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Classroom Community in Quarantine

By: Rhonda Ekwunoh


It was the week of March 9th and some schools across New York City had started to close due to the coronavirus. My school had not yet announced its closing, in fact, my school had a staff meeting that Friday, March 13th informing staff that we would be following the guidance of New York DOE (public schools in NYC) and therefore; remain open until they had announced their closing. With that information, I was expecting to return back to school on Monday and see my 29 scholars. That Sunday March 15th, Mayor Bill de Blasio made the decision to close the nation’s largest public-school system to help slow down the spread of the coronavirus.


I’ve tried to make the best of remote learning and continue building community with my students as much as possible. Here are some ideas I’ve tried in my own classroom to make remote learning fun and build community:


1. Themed Weeks


Each week in my class, we do themed spirit days. This gives students the opportunity to experience spirit weeks just as if we were in school. Some themed days we’ve done in my class are “Movie Monday,” where we choose a movie and watch it together. “Tik Tok Thursday” where we watched different tik toks and learned the dances together (definitely harder than I thought it would be lol). We’ve done Crazy Hair Day, Talent Show Tuesday, etc. Here is an example of a post about themed sprit week on Google Classroom in

my class:



2. Virtual Field Trips


Virtual field trips are exactly what they sound like. You can have your students experience a field trip via the computer. In my class, I shared my screen with students via the video meeting platform we use “Ring Central.” We took a virtual field trip to zoos and aquariums. Here is a link to the google slides presentation I created for the field trip: https://docs.google.com/presentation/d/1x7EP4-pB7Q-NQJp6UcRGYfQAYwIk-hpkcLBGDLclacU/edit#slide=id.g83a53f05fb_0_11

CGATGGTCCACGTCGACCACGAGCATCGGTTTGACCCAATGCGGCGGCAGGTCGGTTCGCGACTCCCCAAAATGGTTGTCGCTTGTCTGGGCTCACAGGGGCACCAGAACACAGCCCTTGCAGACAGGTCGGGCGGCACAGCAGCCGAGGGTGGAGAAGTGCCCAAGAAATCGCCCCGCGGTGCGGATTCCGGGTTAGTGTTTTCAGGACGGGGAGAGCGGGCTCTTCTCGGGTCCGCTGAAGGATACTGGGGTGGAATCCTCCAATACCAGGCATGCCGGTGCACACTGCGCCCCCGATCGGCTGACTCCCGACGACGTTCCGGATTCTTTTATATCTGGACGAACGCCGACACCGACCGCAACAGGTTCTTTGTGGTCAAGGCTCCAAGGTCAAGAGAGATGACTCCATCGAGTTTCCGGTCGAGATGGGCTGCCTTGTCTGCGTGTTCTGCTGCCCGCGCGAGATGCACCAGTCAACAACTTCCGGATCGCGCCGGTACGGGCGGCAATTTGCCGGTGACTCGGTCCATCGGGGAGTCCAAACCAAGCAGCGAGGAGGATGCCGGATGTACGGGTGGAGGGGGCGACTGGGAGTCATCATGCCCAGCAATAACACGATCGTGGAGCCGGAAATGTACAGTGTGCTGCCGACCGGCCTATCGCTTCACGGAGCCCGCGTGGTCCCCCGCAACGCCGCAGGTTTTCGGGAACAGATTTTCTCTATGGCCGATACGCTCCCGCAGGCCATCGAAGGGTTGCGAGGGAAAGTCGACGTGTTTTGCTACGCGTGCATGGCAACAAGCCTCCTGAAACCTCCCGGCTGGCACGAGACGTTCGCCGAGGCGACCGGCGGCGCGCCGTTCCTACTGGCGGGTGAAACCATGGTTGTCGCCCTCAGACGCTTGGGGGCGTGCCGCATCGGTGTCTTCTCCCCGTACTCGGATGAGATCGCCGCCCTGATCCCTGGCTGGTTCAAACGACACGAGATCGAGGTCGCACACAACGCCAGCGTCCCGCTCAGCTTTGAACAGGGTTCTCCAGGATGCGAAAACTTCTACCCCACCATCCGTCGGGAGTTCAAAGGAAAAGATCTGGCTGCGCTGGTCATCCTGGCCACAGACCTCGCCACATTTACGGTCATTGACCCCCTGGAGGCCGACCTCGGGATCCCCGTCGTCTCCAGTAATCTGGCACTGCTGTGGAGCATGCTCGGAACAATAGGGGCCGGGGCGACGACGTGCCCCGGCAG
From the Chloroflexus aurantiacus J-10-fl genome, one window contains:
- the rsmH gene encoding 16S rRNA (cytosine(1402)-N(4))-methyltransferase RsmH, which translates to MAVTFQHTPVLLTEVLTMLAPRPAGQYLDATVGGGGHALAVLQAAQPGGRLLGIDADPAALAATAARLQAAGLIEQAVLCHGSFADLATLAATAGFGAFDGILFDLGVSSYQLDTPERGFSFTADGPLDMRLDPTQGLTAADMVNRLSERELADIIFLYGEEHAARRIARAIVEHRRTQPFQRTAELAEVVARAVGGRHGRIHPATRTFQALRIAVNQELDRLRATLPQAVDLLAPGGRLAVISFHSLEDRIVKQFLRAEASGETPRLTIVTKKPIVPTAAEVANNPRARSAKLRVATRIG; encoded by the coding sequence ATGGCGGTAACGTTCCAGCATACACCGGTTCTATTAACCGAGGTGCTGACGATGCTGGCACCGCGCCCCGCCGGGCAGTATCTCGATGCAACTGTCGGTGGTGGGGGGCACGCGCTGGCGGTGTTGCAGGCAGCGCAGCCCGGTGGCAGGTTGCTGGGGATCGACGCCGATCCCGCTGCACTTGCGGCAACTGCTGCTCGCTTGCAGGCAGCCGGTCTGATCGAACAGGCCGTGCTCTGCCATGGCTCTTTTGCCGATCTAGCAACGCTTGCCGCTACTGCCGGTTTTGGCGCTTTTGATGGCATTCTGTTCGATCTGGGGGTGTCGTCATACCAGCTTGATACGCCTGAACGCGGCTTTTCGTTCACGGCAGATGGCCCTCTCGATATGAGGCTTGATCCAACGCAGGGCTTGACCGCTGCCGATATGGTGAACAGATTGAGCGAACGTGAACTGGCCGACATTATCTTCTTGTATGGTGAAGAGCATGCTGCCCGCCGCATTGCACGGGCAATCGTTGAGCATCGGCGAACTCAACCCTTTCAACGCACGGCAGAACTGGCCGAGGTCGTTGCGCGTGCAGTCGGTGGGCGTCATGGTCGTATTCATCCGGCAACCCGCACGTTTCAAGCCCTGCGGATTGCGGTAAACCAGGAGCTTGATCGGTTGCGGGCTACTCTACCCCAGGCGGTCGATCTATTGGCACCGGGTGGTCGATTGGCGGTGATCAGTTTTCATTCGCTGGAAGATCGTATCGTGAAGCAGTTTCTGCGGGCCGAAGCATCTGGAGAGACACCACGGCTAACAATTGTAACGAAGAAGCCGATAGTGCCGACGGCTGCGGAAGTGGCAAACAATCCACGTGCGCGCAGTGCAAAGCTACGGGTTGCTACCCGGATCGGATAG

These websites also have ideas for virtual field trips: https://www.weareteachers.com/best-virtual-field-trips/

https://www.discoveryeducation.com/community/virtual-field-trips/

https://www.thechinaguide.com/destination/great-wall-of-china


3. Student Shout-outs


In my classroom at my school building, I definitely loved shouting my students out for their accomplishments. In my classroom, we had a “Mamba Mentality” Wall that was used to post exemplar writing work from students. I decided to keep this going on Google Classroom. Each week students are shouted out for their exemplar work, participating in office hours, collaborating with each other, and completing all remote learning assignments for the week.


Here is an example of what I post for writing shout-outs:



I’ve also seen teachers do Student of the Week. On Teachers Pay Teachers, there are digital templates for Student of the Week. You can also make your own templates using google slides or PowerPoint. The app “Canva” also allows you to make digital flyers and posters. There is a free version, and teachers can apply for the pro version for free here: https://www.canva.com/education/